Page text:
The Wisdom of Stones is about living your truth and not allowing another person to rule you.

Ben, a college senior, promised God that he would be a Southern Baptist preacher, but Ben can’t pray away the gay.

Set in Upstate South Carolina in the early 1990s, The Wisdom of Stones intertwines the stories of Ben Stark and his grandfather, Charlie Phelps. Ben’s father deserted him and his mother died right before Ben’s 7th birthday, so Ben was raised by his Grandpa and Mee Maw.

The story opens with the funeral of Ben’s mother. At the cemetery, on a cold January day, Ben finds an arrowhead in the upturned dirt beside her gravesite. He gives it to Grandpa who tells him a funny story about a baseball player named Climax Clinton. This begins a lifelong barter system where Ben gives Grandpa a stone and Grandpa tells Ben a story. Ben loves Grandpa’s stories about hoboing during the Great Depression and moonshining during Prohibition.

In the summer of 1977, Mee Maw is diagnosed with breast cancer, and the doctors don’t expect her to live. Ben prayed for God to heal her, even promising to be a Southern Baptist preacher if God answered his prayer. Mee Maw recovered.

In the summer of 1991, Ben intends to keep his promise to the Lord and is a pre-seminary student at Stonewall Jackson University. But Ben struggles with a “secret sin,” with urges so powerful that they threaten his relationship with his girlfriend, his full scholarship to seminary and even his immortal soul. Ben is gay, and even with weekly reparative sessions with Pastor Hardy, Ben can’t resist the urges, especially when the quarterback of the college football team keeps showing up at his doorstep.

Grandpa Charlie is acclimating to his first year in Dogwood Assisted Living Center. Charlie has early stage Alzheimer’s and can’t live on his own, not even with Ben taking care of him. Grandpa makes the decision to move to Dogwood, and he’s happy there, especially after he meets Viola, a black woman. Their relationship creates a scandal among the other residents of the nursing home, but Grandpa’s motto has always been “Live life by your own rules.” It’s the first precept of the Hobo Code.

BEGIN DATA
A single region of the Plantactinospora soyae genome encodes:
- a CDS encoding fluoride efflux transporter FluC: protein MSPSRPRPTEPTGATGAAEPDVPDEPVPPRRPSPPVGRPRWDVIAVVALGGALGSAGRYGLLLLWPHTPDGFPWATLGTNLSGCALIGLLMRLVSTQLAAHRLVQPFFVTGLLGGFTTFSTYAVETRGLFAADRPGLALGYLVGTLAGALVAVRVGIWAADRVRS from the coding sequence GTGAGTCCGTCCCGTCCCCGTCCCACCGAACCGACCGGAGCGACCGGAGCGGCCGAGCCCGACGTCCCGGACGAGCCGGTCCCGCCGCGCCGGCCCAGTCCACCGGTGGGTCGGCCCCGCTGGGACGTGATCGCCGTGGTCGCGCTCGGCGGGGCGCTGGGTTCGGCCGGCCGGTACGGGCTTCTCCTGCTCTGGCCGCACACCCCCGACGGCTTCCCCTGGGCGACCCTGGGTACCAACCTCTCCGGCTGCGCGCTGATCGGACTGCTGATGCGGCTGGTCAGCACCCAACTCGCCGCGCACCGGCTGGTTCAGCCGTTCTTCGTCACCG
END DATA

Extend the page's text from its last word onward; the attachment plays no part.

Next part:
As Grandpa’s Alzheimer’s progresses, he starts to tell Ben stories about an interracial relationship he had in the 1930s. Ben begins to see similarities between his own struggles and those of his Grandpa, and he realizes that Grandpa’s only regret in life was losing his first love because of what other people thought.

Ben learns that “being gay” can take many different paths: Derek, the football quarterback who swears he’s straight; Phillip, a Baptist minister who goes to gay bars on Saturday nights and preaches sermons on Sunday morning; Jon Michael, whose lover died of AIDS and who is losing his battle with the disease but maintains an upbeat attitude; and from Kevin, a nursing home administrator who is out and proud.

After reading a book about Homosexuality and Bible, Ben realizes he can be both gay and Christian.

But Pastor Hardy worries that Ben is condemning himself to an eternity in Hell, and he won’t allow that happen. Pastor Hardy insists that Ben preach a sermon telling the whole congregation that he was gay but that Jesus transformed his life, or Pastor Hardy won’t give him the letter of moral recommendation for seminary.

Faced with breaking his promise to God or being true to himself, Ben relies on the stories he learns from his Grandpa to make the choice.